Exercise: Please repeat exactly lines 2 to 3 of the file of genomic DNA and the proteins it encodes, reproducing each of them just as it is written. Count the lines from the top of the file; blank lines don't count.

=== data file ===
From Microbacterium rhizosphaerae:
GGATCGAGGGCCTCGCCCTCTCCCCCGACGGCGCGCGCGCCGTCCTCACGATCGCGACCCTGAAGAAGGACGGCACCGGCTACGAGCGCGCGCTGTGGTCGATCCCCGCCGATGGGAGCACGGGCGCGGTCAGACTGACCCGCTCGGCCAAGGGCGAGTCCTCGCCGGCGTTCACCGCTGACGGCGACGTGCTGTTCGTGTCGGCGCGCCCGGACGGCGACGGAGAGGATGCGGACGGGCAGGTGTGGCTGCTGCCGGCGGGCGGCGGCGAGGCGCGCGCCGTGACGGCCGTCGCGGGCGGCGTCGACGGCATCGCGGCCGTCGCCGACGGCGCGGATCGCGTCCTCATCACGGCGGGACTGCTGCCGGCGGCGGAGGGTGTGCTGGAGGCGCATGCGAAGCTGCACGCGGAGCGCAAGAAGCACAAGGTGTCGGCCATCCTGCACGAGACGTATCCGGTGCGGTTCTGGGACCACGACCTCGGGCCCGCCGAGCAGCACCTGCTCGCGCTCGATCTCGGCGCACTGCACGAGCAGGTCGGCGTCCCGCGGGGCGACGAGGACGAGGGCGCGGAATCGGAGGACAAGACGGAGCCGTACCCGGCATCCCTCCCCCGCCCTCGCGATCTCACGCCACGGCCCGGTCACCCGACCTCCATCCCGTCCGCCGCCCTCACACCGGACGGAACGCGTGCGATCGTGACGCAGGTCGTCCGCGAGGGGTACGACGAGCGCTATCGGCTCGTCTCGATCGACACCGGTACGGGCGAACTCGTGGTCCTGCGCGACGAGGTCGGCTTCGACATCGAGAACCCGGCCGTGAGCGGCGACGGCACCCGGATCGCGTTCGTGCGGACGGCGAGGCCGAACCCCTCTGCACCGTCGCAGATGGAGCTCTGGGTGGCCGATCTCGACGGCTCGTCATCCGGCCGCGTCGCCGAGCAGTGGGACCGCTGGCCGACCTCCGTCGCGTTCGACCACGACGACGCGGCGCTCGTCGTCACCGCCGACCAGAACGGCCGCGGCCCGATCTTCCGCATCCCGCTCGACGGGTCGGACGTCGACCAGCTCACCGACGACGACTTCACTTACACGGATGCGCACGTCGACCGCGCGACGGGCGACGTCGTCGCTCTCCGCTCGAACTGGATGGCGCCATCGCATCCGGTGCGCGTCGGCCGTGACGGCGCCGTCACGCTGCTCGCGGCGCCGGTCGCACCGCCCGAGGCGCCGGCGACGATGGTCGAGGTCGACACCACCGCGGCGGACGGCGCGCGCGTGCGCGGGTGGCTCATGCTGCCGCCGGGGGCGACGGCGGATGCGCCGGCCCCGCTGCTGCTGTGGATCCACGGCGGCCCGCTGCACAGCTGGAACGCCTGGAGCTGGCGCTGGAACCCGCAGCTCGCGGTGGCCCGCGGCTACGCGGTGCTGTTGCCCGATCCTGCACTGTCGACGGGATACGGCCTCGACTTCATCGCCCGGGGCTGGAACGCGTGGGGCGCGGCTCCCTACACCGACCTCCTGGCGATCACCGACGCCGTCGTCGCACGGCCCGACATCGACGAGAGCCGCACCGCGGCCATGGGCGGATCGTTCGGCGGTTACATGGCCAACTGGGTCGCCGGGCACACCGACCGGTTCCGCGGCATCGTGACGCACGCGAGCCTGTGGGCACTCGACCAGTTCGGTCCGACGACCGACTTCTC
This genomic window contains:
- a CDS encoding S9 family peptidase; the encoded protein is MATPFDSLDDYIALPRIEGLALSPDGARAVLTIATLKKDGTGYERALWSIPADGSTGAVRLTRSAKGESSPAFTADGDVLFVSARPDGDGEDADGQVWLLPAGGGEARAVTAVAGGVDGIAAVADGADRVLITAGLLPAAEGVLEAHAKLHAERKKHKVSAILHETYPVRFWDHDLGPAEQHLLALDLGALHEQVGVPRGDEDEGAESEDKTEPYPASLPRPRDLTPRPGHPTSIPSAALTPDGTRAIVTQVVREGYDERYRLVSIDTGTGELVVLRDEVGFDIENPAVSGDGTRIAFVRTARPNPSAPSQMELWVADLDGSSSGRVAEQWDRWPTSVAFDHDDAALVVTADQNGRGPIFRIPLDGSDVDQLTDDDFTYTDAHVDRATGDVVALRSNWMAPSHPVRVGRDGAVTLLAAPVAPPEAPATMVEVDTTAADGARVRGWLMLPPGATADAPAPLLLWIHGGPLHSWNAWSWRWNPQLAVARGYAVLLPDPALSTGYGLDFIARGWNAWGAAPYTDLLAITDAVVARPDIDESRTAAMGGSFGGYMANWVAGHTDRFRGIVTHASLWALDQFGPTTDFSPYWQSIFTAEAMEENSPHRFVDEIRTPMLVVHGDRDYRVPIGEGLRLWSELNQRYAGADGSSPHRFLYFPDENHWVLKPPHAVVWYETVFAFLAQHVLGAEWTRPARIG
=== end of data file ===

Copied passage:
GGATCGAGGGCCTCGCCCTCTCCCCCGACGGCGCGCGCGCCGTCCTCACGATCGCGACCCTGAAGAAGGACGGCACCGGCTACGAGCGCGCGCTGTGGTCGATCCCCGCCGATGGGAGCACGGGCGCGGTCAGACTGACCCGCTCGGCCAAGGGCGAGTCCTCGCCGGCGTTCACCGCTGACGGCGACGTGCTGTTCGTGTCGGCGCGCCCGGACGGCGACGGAGAGGATGCGGACGGGCAGGTGTGGCTGCTGCCGGCGGGCGGCGGCGAGGCGCGCGCCGTGACGGCCGTCGCGGGCGGCGTCGACGGCATCGCGGCCGTCGCCGACGGCGCGGATCGCGTCCTCATCACGGCGGGACTGCTGCCGGCGGCGGAGGGTGTGCTGGAGGCGCATGCGAAGCTGCACGCGGAGCGCAAGAAGCACAAGGTGTCGGCCATCCTGCACGAGACGTATCCGGTGCGGTTCTGGGACCACGACCTCGGGCCCGCCGAGCAGCACCTGCTCGCGCTCGATCTCGGCGCACTGCACGAGCAGGTCGGCGTCCCGCGGGGCGACGAGGACGAGGGCGCGGAATCGGAGGACAAGACGGAGCCGTACCCGGCATCCCTCCCCCGCCCTCGCGATCTCACGCCACGGCCCGGTCACCCGACCTCCATCCCGTCCGCCGCCCTCACACCGGACGGAACGCGTGCGATCGTGACGCAGGTCGTCCGCGAGGGGTACGACGAGCGCTATCGGCTCGTCTCGATCGACACCGGTACGGGCGAACTCGTGGTCCTGCGCGACGAGGTCGGCTTCGACATCGAGAACCCGGCCGTGAGCGGCGACGGCACCCGGATCGCGTTCGTGCGGACGGCGAGGCCGAACCCCTCTGCACCGTCGCAGATGGAGCTCTGGGTGGCCGATCTCGACGGCTCGTCATCCGGCCGCGTCGCCGAGCAGTGGGACCGCTGGCCGACCTCCGTCGCGTTCGACCACGACGACGCGGCGCTCGTCGTCACCGCCGACCAGAACGGCCGCGGCCCGATCTTCCGCATCCCGCTCGACGGGTCGGACGTCGACCAGCTCACCGACGACGACTTCACTTACACGGATGCGCACGTCGACCGCGCGACGGGCGACGTCGTCGCTCTCCGCTCGAACTGGATGGCGCCATCGCATCCGGTGCGCGTCGGCCGTGACGGCGCCGTCACGCTGCTCGCGGCGCCGGTCGCACCGCCCGAGGCGCCGGCGACGATGGTCGAGGTCGACACCACCGCGGCGGACGGCGCGCGCGTGCGCGGGTGGCTCATGCTGCCGCCGGGGGCGACGGCGGATGCGCCGGCCCCGCTGCTGCTGTGGATCCACGGCGGCCCGCTGCACAGCTGGAACGCCTGGAGCTGGCGCTGGAACCCGCAGCTCGCGGTGGCCCGCGGCTACGCGGTGCTGTTGCCCGATCCTGCACTGTCGACGGGATACGGCCTCGACTTCATCGCCCGGGGCTGGAACGCGTGGGGCGCGGCTCCCTACACCGACCTCCTGGCGATCACCGACGCCGTCGTCGCACGGCCCGACATCGACGAGAGCCGCACCGCGGCCATGGGCGGATCGTTCGGCGGTTACATGGCCAACTGGGTCGCCGGGCACACCGACCGGTTCCGCGGCATCGTGACGCACGCGAGCCTGTGGGCACTCGACCAGTTCGGTCCGACGACCGACTTCTC
This genomic window contains: